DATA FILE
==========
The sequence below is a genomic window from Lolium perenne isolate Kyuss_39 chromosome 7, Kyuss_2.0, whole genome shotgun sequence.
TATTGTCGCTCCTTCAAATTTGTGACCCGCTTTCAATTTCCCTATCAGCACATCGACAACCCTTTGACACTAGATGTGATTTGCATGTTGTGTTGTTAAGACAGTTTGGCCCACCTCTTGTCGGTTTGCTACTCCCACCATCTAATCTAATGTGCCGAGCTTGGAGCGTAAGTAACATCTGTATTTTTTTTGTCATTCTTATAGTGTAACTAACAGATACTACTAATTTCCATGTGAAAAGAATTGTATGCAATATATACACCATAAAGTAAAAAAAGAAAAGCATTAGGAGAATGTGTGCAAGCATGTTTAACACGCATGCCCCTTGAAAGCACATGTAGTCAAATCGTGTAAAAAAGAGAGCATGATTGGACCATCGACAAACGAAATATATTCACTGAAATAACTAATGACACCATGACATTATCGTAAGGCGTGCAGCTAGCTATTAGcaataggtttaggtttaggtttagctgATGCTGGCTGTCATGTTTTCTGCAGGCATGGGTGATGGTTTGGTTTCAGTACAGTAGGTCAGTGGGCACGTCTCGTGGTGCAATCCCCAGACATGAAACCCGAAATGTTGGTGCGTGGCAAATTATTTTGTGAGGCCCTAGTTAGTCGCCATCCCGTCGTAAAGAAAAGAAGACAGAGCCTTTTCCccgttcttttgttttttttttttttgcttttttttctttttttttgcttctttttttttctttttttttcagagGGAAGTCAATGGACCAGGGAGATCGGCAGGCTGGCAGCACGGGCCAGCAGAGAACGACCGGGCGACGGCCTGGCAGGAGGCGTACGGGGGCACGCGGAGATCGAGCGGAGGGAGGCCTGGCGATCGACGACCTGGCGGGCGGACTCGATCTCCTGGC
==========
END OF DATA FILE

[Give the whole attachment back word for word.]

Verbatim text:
The sequence below is a genomic window from Lolium perenne isolate Kyuss_39 chromosome 7, Kyuss_2.0, whole genome shotgun sequence.
TATTGTCGCTCCTTCAAATTTGTGACCCGCTTTCAATTTCCCTATCAGCACATCGACAACCCTTTGACACTAGATGTGATTTGCATGTTGTGTTGTTAAGACAGTTTGGCCCACCTCTTGTCGGTTTGCTACTCCCACCATCTAATCTAATGTGCCGAGCTTGGAGCGTAAGTAACATCTGTATTTTTTTTGTCATTCTTATAGTGTAACTAACAGATACTACTAATTTCCATGTGAAAAGAATTGTATGCAATATATACACCATAAAGTAAAAAAAGAAAAGCATTAGGAGAATGTGTGCAAGCATGTTTAACACGCATGCCCCTTGAAAGCACATGTAGTCAAATCGTGTAAAAAAGAGAGCATGATTGGACCATCGACAAACGAAATATATTCACTGAAATAACTAATGACACCATGACATTATCGTAAGGCGTGCAGCTAGCTATTAGcaataggtttaggtttaggtttagctgATGCTGGCTGTCATGTTTTCTGCAGGCATGGGTGATGGTTTGGTTTCAGTACAGTAGGTCAGTGGGCACGTCTCGTGGTGCAATCCCCAGACATGAAACCCGAAATGTTGGTGCGTGGCAAATTATTTTGTGAGGCCCTAGTTAGTCGCCATCCCGTCGTAAAGAAAAGAAGACAGAGCCTTTTCCccgttcttttgttttttttttttttgcttttttttctttttttttgcttctttttttttctttttttttcagagGGAAGTCAATGGACCAGGGAGATCGGCAGGCTGGCAGCACGGGCCAGCAGAGAACGACCGGGCGACGGCCTGGCAGGAGGCGTACGGGGGCACGCGGAGATCGAGCGGAGGGAGGCCTGGCGATCGACGACCTGGCGGGCGGACTCGATCTCCTGGC